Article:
This summit starts at the Ancient Bristle Cone Pine visitor center parking lot. Take the trail to the Mexican Mines, which winds past some old cabins and mine shafts. Continue on the trail until a second set of collapsed mine audits. From here, just head straight up the hill a short distance to the summit. There, you will see another collapsed mine audit; this is where I setup my station. Worked 20, 40, 2, and 1.2GHz. Did a bit of rock hounding, then headed back to the car. This is pretty high elevation, and I was feeling the effects having just come from Los Angeles. No .gpx data for this summit, as I thought I would use a phone app instead of a hardware GPS. Phone app crashed. Doh!
Sunset Peak is rad. I started at Glendora Ridge Road across from Sunset Ridge Fire Road, and followed that up to the summit. At the top is a big chunk of sheet metal, I think from a lookout tower. I thought about ways to use this as a ground plane next time I’m there. Worked 20, 40, 2, and 1.2GHz. I got snowed on, in May, which was a nice surprise. The way down I was having so much fun, I went wayyyy past the turn off back to the car, but I eventually ran into GDR and cycled back on the road.
Edit December 5th, 2022. I was right about the big metal sheets on Sunset being from a old fire lookout tower. The info below was borrowed from firetower.org without any kind of permission.
Sunset Peak replaced the former site on what is now known as Lookout Mountain, across the saddle to the north. Photographs appear to show it as an L-4 or BC-301 cab atop a 20 ft. steel tower. There was a small residence to the north and a cistern to the south. (The corrugated metal remains over what is believed to be the cistern.). Besides that all that remains are the footings for the tower and the foundation for the house.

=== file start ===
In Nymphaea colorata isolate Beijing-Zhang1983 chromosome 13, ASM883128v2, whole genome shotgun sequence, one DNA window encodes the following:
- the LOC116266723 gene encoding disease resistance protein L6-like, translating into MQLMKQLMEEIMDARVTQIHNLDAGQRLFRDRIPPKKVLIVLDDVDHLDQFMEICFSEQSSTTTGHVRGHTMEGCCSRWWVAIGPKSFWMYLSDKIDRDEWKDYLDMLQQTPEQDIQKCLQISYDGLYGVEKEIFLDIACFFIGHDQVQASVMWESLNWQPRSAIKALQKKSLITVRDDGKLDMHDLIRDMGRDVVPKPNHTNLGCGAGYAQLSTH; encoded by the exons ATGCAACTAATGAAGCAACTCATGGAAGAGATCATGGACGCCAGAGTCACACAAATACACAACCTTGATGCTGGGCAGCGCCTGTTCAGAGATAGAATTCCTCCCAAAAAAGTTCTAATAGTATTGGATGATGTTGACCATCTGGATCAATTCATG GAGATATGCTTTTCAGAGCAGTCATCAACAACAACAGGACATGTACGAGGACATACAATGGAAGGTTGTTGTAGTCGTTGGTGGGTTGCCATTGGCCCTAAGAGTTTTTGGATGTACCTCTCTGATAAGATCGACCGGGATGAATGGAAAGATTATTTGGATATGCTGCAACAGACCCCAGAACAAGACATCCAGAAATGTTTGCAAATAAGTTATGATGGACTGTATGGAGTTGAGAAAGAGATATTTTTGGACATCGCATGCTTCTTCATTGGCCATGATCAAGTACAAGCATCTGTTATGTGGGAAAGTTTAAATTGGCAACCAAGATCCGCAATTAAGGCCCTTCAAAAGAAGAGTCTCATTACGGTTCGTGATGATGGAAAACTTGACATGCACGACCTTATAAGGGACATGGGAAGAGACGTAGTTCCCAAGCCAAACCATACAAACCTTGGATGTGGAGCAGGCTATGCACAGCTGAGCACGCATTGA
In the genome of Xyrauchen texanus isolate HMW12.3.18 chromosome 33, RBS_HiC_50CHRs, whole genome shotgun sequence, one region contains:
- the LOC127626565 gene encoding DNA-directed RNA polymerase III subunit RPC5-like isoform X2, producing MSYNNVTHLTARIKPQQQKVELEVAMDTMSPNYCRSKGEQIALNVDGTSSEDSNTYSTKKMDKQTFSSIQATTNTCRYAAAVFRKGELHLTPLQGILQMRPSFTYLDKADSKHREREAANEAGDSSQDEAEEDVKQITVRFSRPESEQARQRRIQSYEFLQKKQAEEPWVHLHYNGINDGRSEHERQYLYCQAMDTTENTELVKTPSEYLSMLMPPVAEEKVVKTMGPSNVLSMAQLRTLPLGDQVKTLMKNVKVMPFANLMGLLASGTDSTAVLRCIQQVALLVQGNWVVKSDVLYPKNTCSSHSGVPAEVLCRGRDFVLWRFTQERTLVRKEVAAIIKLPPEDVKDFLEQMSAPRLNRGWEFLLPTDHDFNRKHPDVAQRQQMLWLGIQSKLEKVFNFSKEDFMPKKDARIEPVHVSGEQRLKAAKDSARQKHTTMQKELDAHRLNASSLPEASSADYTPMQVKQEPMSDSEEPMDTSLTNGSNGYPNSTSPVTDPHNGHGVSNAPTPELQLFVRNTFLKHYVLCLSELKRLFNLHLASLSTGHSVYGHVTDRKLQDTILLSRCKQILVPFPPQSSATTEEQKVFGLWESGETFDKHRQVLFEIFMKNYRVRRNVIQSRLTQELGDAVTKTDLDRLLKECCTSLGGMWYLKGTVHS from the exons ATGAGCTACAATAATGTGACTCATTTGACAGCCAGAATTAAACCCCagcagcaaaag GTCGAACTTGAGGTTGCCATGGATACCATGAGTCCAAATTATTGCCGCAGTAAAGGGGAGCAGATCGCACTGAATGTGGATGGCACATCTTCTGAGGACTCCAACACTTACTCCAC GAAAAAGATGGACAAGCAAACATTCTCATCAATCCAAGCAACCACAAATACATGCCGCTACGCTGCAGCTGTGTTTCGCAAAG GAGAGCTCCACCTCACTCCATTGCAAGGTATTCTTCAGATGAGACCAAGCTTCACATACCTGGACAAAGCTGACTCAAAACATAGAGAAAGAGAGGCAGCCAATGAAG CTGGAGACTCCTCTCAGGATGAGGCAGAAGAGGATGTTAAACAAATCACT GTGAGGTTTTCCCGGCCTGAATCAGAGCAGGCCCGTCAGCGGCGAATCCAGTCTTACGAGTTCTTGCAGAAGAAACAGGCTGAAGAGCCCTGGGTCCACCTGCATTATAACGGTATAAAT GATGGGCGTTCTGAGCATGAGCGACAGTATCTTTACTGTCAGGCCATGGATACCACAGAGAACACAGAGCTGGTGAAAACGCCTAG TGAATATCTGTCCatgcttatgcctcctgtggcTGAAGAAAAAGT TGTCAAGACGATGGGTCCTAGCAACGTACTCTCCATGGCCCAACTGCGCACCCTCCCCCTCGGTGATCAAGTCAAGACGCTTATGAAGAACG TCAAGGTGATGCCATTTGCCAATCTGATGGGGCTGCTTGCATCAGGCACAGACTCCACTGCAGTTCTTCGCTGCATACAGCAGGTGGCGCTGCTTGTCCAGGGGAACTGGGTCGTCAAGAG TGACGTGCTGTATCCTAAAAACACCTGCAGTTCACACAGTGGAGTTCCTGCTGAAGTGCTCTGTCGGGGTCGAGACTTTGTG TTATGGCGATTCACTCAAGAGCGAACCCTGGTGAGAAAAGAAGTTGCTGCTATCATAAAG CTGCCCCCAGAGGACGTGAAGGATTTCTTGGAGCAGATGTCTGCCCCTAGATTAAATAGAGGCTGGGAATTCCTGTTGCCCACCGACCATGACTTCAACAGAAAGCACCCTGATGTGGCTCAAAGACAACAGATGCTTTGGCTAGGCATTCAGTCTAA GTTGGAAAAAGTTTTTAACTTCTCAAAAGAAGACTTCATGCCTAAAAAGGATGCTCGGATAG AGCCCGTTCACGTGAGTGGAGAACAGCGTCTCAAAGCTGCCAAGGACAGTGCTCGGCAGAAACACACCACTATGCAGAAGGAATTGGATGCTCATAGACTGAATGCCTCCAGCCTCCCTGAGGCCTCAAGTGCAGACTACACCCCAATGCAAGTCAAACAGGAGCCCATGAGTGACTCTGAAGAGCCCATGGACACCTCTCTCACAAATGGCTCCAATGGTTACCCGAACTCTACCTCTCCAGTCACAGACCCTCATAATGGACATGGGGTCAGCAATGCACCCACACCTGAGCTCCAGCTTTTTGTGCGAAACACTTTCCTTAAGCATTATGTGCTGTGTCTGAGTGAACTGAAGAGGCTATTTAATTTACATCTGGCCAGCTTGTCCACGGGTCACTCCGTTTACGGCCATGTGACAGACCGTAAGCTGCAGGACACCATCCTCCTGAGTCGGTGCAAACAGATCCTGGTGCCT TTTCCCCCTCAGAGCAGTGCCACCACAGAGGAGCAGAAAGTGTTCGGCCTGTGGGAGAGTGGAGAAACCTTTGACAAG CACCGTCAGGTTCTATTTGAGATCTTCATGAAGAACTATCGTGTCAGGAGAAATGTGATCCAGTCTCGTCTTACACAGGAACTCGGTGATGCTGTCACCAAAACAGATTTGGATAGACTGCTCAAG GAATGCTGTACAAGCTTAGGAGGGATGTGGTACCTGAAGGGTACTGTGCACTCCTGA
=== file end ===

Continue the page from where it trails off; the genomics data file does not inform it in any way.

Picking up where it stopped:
Ron Kemnow’s site recounts stories of a 1928 lightning storm that destroyed the cabin, construction of the motorway in 1938 (eliminating the need of a pack train to bring supplies,) and a December 1938 fire which threatened the tower. Nonetheless, lookout Sherman Foster remained at his post. Both he and the tower survived.
The cab and tower were reportedly disassembled and transported to the Ontario Air Tanker Base in 1974 or 75. The final disposition of the structure is unknown.
I thought there was a road of some kind all the way to the top of this summit because of the fire lookout tower, but I was wrong! Because of this, I thought it would be a good bike ride. Park near Frenchman’s Flat Campground at the gate. You need a forest Adventure Pass displayed to park. Continue almost all the way down the paved road. You will see a small gate on the right, blocking a fire road – this goes to the summit. This road gets narrower and narrower the further you go up, ultimately ending up as a single track. At the top is a lookout tower which was built in 1969. This summit also offers nice views of Pyramid Lake. I setup my vertical and worked 20m, 40m, and 2m bands. About half way down the trail, I got a flat tire – but left my patch kit in my other bike bag – doh! Ended up walking most of the way back to the car. Overall, it was a fun day. Can’t wait to come back again!